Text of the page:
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In the sweet spot of the global economy

Published in Insights, The New Zealand Initiative’s newsletter, 21 February 2014

On Tuesday, I spoke at a conference organised by our sponsor, PortfolioConstruction Forum. The audience were mainly Australian and New Zealand investment advisors and wealth managers and my topic was the state of their respective economies.

The Kiwis hardly needed cheering up from me. New Zealand is performing so strongly that some analysts have started referring to us as the “rock star” of the world economy. For the Australians, it was a different story. Not only is their mining boom levelling out, they also find themselves outperformed by us, which probably hurts even more.

However, in my view there are enough reasons for optimism on both sides of the Tasman. Both Australia and New Zealand are ideally placed to benefit from the changes in the world economy.

The mega story of the 21st century is the rise of the Asian middle class. Over the next 25 years, the global middle class will grow by about 2 billion people. This rise is almost entirely driven by Asian countries and it will drive demand for Australian and New Zealand exports.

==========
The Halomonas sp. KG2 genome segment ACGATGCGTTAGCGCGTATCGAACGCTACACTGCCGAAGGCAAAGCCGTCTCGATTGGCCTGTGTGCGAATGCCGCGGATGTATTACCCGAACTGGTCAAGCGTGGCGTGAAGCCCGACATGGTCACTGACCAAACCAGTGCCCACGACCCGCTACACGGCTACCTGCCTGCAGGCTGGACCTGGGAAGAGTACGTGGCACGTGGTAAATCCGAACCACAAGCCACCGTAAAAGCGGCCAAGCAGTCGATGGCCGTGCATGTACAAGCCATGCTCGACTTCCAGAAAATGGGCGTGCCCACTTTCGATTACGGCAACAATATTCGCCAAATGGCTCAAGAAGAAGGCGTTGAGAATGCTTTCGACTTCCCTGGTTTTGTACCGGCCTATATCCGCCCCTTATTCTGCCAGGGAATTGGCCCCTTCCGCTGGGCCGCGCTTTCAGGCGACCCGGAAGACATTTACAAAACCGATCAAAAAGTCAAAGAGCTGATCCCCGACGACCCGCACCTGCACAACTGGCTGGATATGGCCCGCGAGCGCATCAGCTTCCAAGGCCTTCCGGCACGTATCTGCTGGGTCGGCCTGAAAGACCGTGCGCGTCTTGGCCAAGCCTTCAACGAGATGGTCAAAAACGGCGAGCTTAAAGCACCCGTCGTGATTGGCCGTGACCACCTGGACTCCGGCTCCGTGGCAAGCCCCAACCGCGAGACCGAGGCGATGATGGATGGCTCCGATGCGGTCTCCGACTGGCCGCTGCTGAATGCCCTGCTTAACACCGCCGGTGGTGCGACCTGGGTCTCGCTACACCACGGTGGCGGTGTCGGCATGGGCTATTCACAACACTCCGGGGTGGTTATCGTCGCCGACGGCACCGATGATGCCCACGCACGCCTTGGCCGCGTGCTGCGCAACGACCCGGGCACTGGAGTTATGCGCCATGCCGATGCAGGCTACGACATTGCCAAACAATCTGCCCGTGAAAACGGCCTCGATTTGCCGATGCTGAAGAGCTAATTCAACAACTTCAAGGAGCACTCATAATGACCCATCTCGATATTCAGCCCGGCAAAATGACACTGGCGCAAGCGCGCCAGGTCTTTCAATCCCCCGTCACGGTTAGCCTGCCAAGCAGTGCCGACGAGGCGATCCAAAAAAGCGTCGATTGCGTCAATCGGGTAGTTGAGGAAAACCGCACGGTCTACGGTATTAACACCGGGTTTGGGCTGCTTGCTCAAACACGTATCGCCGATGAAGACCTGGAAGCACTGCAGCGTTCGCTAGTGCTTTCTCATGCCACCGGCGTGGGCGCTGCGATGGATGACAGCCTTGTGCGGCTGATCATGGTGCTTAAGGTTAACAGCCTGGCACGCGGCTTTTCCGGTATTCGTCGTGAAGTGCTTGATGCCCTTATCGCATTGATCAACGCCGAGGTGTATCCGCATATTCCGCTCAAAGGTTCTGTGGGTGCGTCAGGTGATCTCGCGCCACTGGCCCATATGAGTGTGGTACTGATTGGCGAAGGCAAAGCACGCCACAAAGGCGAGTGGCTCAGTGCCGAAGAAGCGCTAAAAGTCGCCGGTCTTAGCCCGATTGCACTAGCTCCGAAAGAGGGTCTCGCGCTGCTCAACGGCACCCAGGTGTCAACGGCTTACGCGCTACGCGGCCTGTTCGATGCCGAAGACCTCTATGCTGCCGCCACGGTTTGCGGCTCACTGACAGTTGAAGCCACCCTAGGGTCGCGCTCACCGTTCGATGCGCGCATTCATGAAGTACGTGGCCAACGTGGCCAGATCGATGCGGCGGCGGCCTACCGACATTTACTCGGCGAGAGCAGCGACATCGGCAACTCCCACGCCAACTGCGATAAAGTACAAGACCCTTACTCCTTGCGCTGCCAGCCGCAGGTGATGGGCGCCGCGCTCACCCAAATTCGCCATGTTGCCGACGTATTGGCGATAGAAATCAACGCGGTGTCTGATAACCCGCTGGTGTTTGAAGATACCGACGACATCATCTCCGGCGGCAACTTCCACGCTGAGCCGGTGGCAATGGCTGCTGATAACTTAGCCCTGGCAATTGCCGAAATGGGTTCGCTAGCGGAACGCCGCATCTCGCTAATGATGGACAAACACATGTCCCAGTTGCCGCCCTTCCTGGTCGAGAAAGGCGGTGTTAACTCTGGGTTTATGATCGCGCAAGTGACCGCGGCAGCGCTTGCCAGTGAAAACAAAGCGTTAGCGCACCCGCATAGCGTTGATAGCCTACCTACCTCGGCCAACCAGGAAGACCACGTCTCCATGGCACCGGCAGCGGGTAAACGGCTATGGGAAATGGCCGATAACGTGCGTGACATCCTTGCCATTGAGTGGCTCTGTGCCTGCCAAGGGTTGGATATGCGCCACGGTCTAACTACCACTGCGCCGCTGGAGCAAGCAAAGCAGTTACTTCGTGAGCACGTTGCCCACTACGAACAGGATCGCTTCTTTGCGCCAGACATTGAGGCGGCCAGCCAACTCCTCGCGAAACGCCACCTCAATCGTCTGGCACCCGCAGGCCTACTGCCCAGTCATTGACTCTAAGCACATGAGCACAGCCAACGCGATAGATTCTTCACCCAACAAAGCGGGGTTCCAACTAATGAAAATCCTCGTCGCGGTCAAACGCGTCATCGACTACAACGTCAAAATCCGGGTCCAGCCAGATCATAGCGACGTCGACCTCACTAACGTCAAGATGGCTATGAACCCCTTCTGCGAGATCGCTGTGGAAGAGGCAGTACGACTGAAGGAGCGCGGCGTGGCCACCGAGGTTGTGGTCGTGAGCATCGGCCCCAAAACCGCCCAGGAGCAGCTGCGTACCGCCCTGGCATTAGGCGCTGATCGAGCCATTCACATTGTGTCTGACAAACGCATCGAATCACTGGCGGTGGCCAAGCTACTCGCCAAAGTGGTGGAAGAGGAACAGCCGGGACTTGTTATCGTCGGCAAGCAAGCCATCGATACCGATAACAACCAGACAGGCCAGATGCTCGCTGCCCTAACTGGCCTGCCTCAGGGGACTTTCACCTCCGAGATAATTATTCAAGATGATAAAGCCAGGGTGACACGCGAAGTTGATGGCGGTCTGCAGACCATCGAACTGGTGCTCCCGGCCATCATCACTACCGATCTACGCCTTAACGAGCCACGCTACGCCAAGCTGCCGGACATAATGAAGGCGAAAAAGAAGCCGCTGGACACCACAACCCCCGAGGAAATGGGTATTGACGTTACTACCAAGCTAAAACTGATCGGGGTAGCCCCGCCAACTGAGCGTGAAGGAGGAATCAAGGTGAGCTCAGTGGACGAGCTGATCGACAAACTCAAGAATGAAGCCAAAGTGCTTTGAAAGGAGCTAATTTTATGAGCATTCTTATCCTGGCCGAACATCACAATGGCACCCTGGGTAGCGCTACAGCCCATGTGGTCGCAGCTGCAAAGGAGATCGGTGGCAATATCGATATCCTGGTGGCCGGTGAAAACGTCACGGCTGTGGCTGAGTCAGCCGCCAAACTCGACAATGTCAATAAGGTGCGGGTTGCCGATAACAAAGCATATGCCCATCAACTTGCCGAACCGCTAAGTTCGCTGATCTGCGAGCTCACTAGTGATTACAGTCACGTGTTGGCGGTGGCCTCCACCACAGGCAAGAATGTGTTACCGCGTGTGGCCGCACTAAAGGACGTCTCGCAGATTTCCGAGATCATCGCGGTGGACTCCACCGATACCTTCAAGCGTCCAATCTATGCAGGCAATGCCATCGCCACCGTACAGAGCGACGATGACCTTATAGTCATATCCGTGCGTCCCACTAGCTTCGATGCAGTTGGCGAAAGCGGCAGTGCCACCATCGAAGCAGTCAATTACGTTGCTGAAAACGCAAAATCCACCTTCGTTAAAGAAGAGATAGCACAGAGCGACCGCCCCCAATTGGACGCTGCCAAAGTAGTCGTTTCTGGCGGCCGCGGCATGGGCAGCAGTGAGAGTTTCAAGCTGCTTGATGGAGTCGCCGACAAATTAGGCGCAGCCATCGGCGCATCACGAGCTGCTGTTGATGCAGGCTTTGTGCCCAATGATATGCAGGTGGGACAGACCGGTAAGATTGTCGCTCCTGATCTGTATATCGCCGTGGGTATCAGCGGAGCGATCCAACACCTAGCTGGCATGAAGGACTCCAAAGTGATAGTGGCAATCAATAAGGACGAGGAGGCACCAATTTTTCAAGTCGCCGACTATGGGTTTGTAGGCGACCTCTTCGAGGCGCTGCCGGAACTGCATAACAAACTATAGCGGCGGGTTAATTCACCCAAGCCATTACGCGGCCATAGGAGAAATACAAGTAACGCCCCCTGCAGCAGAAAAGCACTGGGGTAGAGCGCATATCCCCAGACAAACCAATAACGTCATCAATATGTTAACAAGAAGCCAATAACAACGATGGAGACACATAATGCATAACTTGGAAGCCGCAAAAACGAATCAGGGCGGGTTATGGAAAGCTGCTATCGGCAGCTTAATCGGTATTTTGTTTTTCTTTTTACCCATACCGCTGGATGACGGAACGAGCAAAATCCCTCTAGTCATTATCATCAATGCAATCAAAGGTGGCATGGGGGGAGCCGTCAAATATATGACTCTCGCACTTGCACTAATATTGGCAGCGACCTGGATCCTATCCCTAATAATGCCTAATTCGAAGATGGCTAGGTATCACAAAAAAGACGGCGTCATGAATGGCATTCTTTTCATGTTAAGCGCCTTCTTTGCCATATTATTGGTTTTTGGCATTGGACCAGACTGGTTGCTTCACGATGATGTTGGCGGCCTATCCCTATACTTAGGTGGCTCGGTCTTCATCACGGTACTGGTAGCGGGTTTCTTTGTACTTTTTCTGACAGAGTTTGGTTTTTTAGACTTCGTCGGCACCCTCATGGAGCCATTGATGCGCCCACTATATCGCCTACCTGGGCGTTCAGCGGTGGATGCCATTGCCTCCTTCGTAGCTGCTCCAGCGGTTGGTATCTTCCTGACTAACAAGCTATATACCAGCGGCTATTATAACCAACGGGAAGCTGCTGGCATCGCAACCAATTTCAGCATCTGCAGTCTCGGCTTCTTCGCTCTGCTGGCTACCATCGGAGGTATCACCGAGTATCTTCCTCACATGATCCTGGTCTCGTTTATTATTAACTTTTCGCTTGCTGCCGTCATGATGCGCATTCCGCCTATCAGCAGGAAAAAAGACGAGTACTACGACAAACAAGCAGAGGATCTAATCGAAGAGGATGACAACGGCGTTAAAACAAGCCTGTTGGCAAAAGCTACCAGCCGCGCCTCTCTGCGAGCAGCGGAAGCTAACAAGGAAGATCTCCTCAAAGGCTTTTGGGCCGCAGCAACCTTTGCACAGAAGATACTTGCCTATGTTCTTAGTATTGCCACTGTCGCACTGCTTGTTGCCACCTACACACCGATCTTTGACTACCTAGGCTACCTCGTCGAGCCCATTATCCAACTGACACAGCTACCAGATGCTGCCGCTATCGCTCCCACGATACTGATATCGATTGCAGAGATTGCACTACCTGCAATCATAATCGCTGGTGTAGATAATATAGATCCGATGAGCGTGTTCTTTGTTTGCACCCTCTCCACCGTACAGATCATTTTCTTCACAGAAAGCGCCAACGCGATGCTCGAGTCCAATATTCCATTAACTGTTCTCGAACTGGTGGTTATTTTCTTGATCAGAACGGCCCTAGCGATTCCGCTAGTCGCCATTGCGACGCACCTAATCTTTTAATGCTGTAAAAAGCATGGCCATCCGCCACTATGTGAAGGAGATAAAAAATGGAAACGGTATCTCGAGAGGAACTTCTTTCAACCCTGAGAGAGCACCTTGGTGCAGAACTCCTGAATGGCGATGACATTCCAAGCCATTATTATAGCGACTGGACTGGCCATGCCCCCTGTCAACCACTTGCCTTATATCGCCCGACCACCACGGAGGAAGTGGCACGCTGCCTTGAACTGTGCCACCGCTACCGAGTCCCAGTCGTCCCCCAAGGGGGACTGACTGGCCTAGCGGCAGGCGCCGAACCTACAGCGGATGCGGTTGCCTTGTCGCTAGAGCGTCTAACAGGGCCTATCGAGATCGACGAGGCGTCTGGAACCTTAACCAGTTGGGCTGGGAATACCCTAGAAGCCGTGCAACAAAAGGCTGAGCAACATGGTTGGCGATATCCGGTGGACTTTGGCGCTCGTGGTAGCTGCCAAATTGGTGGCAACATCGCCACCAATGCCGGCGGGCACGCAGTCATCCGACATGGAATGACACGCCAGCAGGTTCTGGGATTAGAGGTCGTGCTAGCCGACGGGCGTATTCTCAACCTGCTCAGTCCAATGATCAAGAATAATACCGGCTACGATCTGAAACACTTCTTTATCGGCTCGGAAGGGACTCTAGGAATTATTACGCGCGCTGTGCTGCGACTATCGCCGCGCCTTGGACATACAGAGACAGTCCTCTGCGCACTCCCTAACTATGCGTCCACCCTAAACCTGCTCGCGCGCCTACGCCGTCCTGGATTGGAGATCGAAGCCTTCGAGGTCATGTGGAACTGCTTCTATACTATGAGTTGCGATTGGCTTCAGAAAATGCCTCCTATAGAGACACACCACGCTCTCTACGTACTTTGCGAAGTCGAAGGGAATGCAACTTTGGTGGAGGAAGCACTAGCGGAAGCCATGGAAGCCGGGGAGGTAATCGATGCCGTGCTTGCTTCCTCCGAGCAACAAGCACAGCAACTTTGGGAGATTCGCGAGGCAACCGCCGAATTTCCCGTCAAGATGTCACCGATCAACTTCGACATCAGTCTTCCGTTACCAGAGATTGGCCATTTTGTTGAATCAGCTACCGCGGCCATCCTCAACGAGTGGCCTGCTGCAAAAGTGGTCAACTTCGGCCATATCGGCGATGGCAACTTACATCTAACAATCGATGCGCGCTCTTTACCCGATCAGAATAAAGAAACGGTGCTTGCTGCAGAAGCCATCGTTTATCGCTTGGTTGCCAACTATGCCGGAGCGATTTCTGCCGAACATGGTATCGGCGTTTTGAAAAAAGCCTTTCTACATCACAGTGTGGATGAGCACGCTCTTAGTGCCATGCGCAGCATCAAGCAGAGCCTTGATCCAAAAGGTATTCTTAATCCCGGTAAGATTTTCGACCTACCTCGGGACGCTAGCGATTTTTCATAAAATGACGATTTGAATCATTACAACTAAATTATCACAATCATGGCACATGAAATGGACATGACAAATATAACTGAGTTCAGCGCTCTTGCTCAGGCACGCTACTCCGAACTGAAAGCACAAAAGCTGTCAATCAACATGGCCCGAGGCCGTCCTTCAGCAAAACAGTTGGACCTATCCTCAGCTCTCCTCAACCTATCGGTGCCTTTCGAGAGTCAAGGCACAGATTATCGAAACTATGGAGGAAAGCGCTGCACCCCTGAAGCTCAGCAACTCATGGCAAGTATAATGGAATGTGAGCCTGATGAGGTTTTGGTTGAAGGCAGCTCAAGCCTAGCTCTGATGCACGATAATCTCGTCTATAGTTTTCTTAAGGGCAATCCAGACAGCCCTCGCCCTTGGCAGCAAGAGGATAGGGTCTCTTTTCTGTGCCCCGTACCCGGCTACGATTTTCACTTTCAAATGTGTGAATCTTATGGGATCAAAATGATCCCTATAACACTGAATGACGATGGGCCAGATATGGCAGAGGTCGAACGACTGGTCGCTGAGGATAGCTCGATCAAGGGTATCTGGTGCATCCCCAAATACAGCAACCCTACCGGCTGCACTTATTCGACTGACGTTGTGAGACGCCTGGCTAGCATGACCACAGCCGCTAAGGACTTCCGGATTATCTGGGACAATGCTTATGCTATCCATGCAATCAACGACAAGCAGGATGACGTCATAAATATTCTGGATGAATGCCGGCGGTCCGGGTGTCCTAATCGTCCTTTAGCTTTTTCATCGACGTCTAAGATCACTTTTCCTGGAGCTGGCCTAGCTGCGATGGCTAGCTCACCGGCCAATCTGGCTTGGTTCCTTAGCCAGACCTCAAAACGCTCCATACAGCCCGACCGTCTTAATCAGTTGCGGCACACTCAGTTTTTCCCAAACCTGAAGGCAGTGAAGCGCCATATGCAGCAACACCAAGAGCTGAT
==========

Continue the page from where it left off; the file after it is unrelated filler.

The Australians noticed this surging demand earlier than New Zealand because their primary exports are coal, iron ore and other minerals – hard commodities that are required early on in the process of industrialisation. New Zealand’s soft commodities from our agricultural sector are in greater demand as Asia’s economies shift their focus from investment to consumption. This shift is also evident in a slight dip in Australia’s terms-of-trade while New Zealand is currently seeing terms-of-trade at a 40-year high.

Both Australia and New Zealand will continue to enjoy prices for their exports that are much above their historical averages. Entering free trade agreements with Asian countries will further boost export income, as did the free trade agreement New Zealand signed with China in 2008. It has since more than quadrupled our exports to China as a percentage of GDP.

We are also well placed to take part in Asia’s boom for structural and domestic reasons. No matter which factors you measure – economic freedom, freedom from corruption, economic competitiveness – Australia and New Zealand typically appear in the global top 20.

With our sound institutions and our growing integration into the Asia-Pacific economic region, if any countries are able to grow, they are New Zealand and Australia.

However, there is one thing we are lacking, and that is self-awareness. We often forget how lucky we are. And we sometimes forget that even the best conditions should never make us complacent but encourage us to become better still.

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